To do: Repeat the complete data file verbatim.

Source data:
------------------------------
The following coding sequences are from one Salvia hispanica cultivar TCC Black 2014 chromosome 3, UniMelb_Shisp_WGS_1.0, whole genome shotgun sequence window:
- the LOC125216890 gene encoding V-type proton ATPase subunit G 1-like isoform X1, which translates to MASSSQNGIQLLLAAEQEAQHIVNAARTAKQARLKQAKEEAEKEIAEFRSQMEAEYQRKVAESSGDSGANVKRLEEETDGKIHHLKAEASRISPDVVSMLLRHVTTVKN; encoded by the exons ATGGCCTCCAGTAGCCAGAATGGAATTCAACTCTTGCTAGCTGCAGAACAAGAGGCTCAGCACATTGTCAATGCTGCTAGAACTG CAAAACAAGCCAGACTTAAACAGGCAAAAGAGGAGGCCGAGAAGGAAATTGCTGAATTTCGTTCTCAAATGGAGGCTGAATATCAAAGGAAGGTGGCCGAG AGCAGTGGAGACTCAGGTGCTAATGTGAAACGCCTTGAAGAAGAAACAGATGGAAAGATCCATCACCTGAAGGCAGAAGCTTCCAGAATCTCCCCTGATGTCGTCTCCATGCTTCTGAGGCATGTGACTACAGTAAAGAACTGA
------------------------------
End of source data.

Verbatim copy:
The following coding sequences are from one Salvia hispanica cultivar TCC Black 2014 chromosome 3, UniMelb_Shisp_WGS_1.0, whole genome shotgun sequence window:
- the LOC125216890 gene encoding V-type proton ATPase subunit G 1-like isoform X1, which translates to MASSSQNGIQLLLAAEQEAQHIVNAARTAKQARLKQAKEEAEKEIAEFRSQMEAEYQRKVAESSGDSGANVKRLEEETDGKIHHLKAEASRISPDVVSMLLRHVTTVKN; encoded by the exons ATGGCCTCCAGTAGCCAGAATGGAATTCAACTCTTGCTAGCTGCAGAACAAGAGGCTCAGCACATTGTCAATGCTGCTAGAACTG CAAAACAAGCCAGACTTAAACAGGCAAAAGAGGAGGCCGAGAAGGAAATTGCTGAATTTCGTTCTCAAATGGAGGCTGAATATCAAAGGAAGGTGGCCGAG AGCAGTGGAGACTCAGGTGCTAATGTGAAACGCCTTGAAGAAGAAACAGATGGAAAGATCCATCACCTGAAGGCAGAAGCTTCCAGAATCTCCCCTGATGTCGTCTCCATGCTTCTGAGGCATGTGACTACAGTAAAGAACTGA